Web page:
The release of the Amazon Fire
last week is more than just a new smartphone on the marketplace and a new and
intriguing initiative from Jeff Bezos and Co. It's a paradigm shift in
Mainstream pundits had counseled Amazon engineers to design a low-cost smartphone to compete with Apple and
Samsung. They're in the business of punditry, not in the business of leading-edge design, so fortunately Bezos and his engineers ignored that
In fact, in an interview with the
New York Times, Bezos recalled the Amazon design mantra:
"...it can't just be different. It has to be different constrained by
customers caring. It's easy to be different if you don't constrain it that way.
But it has to be useful."
So Amazon took a page out of
server design, which has been dominated by large vertically integrated systems
companies that no longer buy IBM, Oracle, or HP off the shelf but design their
own for their own needs--be it high-throughput transactional business systems or
servers that radically minimize power consumption.
They designed an
Consider the Amazon
5.5" x 2.6" x
0.35" (139.2mm x 66.5mm x 8.9mm)
5.64 ounces (160 grams)
2.2GHz Quad-core Snapdragon 800
CPU, with Adreno 330 GPU and 2GB of RAM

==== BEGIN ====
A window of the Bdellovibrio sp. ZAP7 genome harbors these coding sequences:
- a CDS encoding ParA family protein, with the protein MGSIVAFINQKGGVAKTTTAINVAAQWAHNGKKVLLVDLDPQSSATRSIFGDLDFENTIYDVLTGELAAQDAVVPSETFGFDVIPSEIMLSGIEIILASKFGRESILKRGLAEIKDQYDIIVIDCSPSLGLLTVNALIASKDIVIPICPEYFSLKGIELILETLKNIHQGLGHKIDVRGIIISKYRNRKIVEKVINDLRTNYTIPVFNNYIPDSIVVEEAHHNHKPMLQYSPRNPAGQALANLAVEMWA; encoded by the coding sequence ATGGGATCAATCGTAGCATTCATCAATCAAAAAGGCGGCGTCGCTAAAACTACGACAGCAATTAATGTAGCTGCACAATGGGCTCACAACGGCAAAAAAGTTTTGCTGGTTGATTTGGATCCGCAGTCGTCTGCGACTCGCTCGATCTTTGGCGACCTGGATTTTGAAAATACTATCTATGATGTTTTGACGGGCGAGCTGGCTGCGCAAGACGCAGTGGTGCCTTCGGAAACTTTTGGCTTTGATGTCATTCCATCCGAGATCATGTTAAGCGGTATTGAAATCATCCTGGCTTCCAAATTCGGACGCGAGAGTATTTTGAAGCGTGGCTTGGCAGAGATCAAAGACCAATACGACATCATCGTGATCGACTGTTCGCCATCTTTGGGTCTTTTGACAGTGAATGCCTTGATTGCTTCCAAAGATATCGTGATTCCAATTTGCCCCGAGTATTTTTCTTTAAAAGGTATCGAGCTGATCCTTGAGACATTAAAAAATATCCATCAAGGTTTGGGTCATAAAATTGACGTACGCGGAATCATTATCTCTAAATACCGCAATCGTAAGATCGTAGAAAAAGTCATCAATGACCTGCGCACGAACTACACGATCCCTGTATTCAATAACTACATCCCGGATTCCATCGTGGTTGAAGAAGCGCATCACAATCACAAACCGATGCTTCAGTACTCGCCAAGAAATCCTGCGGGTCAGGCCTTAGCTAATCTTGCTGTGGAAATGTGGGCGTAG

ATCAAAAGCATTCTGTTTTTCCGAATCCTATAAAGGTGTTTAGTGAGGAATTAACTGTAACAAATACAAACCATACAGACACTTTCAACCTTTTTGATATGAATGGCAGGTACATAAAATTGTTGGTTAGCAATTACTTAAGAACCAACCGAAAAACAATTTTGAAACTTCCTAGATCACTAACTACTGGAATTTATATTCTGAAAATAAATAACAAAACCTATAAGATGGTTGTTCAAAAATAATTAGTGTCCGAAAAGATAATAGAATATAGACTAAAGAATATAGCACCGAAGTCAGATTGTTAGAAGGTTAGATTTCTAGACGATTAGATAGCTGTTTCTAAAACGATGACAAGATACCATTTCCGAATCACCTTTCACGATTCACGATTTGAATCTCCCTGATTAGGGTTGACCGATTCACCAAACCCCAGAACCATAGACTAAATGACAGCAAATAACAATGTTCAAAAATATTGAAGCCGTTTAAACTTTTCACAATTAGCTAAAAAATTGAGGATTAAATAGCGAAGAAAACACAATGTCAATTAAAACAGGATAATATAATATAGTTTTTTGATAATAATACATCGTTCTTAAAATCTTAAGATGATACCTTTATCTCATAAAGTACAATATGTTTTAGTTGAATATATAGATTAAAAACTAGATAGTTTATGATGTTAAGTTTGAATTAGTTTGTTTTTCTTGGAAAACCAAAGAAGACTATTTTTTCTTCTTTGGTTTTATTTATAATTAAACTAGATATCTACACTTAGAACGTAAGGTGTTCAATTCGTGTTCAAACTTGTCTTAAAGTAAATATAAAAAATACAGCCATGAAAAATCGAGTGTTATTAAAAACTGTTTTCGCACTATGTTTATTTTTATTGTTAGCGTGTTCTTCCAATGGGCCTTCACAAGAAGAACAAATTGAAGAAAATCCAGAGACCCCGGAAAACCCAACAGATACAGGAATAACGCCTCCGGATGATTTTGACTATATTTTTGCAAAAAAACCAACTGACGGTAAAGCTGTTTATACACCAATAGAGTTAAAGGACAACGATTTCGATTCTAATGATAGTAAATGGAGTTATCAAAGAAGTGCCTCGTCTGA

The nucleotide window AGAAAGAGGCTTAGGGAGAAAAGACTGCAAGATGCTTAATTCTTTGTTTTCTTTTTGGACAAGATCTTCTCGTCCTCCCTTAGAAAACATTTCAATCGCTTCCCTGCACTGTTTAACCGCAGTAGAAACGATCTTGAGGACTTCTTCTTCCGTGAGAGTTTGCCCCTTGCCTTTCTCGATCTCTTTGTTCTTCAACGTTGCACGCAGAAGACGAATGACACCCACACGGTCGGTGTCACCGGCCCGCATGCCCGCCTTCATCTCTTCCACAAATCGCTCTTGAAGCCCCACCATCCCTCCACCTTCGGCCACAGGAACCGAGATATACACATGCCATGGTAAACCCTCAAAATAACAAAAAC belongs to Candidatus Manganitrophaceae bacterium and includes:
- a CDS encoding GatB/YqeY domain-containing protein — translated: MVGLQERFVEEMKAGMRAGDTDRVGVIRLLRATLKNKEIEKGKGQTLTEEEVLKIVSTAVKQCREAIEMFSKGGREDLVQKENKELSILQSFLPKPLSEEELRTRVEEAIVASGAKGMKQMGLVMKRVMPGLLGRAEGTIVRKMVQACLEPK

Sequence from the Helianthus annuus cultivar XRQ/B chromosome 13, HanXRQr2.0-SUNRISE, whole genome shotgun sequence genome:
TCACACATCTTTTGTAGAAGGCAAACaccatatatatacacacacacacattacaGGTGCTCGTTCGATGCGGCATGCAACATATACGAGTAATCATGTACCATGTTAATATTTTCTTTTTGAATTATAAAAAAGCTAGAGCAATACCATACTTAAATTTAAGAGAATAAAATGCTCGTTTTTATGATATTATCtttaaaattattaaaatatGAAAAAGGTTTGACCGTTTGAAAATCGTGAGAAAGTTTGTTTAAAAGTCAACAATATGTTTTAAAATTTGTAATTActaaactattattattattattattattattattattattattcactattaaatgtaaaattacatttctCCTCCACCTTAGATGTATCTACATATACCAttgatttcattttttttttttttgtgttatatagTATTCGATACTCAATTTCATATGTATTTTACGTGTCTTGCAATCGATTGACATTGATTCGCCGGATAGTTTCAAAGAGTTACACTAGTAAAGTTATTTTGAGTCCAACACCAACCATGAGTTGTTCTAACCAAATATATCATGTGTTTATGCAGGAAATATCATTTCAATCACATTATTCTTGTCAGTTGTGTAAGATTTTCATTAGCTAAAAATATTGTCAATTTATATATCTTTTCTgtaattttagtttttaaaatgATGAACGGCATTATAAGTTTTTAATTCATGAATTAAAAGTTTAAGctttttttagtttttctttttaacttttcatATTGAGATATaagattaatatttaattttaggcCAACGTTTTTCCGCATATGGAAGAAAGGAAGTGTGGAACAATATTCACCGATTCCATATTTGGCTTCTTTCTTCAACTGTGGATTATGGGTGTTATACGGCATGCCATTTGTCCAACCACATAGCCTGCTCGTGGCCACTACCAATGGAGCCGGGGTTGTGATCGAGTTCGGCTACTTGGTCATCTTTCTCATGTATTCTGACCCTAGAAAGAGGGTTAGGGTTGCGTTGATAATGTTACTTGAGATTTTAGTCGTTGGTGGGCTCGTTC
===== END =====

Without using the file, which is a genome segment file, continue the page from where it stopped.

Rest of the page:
4.7" HD LCD display, with
1280 x 720 resolution at 315 ppi, 590 cd/m2 brightness (typical), 1000:1
contrast ratio (typical)
13MP rear-facing camera,
multi-frame HDR, auto focus, optical image stabilization, f/2.0 5-element
wide aperture lens, LED flash; 2.1MP front-facing camera
32GB or 64GB
Battery size: 2400mAh. Talk
time: up to 22 hours; standby time: up to 285 hours. Video playback: up to 11
hours; audio playback: up to 65 hours
Dynamic Perspective sensor
system with invisible infrared illumination, gyroscope, accelerometer,
magnetometer, barometer, proximity sensor, ambient light sensor
The idea is not just to create a
great smartphone (Bezos joked that it also has to make phone calls) but to
serve as a portal into Amazon, whether it's the Amazon Prime video and audio
services or the great Amazon virtual storefront.
That's where the sensors and the
3D capabilities come into play.
Jeff Bier, founder of the Embedded Vision Alliance, told me:
"I find it interesting that Amazon chose vision as the key technology
that differentiates their phone. And I find it interesting that they're
using vision in a different way to enhance the user interface."
Arguably, it's not the first application-specific
smartphone. Facebook famously tried this with little
success. Surely it wasn't the hardware design, because the eminently
capable HTC was behind it. It could have been a too-limited customer base (even
though hundreds of millions of people use Facebook). Or it could have been that
consumers view the Facebook /social experience as just a subset of the smartphone experience.
That could be a factor in the
adoption of the Amazon Fire, but purchasing and product search and comparison
strike me as much more universal, daily experiences for the average user. We'll
In the meantime, it'll interesting
to watch how the Amazon Fire performs after it hits the market next month. (Remember,
when the Kindle came out, there was much poo-poohing as well).
And it'll be interesting longer
term to see whether application-specific smartphones come to other major areas
(automotive perhaps?). What do you think?
Prime Air and the Eeyore Backlash